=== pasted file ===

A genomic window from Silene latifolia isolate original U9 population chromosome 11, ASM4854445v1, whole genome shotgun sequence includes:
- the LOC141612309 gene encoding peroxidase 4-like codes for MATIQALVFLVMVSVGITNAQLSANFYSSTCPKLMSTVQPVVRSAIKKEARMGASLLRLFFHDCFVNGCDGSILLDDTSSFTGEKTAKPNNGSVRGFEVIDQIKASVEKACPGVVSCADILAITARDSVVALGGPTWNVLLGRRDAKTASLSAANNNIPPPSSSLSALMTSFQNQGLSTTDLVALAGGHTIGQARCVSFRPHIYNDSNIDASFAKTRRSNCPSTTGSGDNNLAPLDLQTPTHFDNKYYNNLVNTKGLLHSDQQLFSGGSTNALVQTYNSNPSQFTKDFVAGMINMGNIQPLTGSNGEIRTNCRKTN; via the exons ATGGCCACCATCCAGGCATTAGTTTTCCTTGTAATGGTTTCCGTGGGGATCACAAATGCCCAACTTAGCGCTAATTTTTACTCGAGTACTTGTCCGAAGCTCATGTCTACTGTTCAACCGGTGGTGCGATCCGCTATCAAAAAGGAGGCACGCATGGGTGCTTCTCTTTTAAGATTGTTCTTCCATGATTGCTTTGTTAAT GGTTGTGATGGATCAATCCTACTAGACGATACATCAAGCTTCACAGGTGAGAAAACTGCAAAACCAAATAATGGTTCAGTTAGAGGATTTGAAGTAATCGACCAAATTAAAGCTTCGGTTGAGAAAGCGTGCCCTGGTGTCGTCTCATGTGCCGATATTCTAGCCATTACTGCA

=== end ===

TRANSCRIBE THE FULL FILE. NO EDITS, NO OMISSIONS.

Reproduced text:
A genomic window from Silene latifolia isolate original U9 population chromosome 11, ASM4854445v1, whole genome shotgun sequence includes:
- the LOC141612309 gene encoding peroxidase 4-like codes for MATIQALVFLVMVSVGITNAQLSANFYSSTCPKLMSTVQPVVRSAIKKEARMGASLLRLFFHDCFVNGCDGSILLDDTSSFTGEKTAKPNNGSVRGFEVIDQIKASVEKACPGVVSCADILAITARDSVVALGGPTWNVLLGRRDAKTASLSAANNNIPPPSSSLSALMTSFQNQGLSTTDLVALAGGHTIGQARCVSFRPHIYNDSNIDASFAKTRRSNCPSTTGSGDNNLAPLDLQTPTHFDNKYYNNLVNTKGLLHSDQQLFSGGSTNALVQTYNSNPSQFTKDFVAGMINMGNIQPLTGSNGEIRTNCRKTN; via the exons ATGGCCACCATCCAGGCATTAGTTTTCCTTGTAATGGTTTCCGTGGGGATCACAAATGCCCAACTTAGCGCTAATTTTTACTCGAGTACTTGTCCGAAGCTCATGTCTACTGTTCAACCGGTGGTGCGATCCGCTATCAAAAAGGAGGCACGCATGGGTGCTTCTCTTTTAAGATTGTTCTTCCATGATTGCTTTGTTAAT GGTTGTGATGGATCAATCCTACTAGACGATACATCAAGCTTCACAGGTGAGAAAACTGCAAAACCAAATAATGGTTCAGTTAGAGGATTTGAAGTAATCGACCAAATTAAAGCTTCGGTTGAGAAAGCGTGCCCTGGTGTCGTCTCATGTGCCGATATTCTAGCCATTACTGCA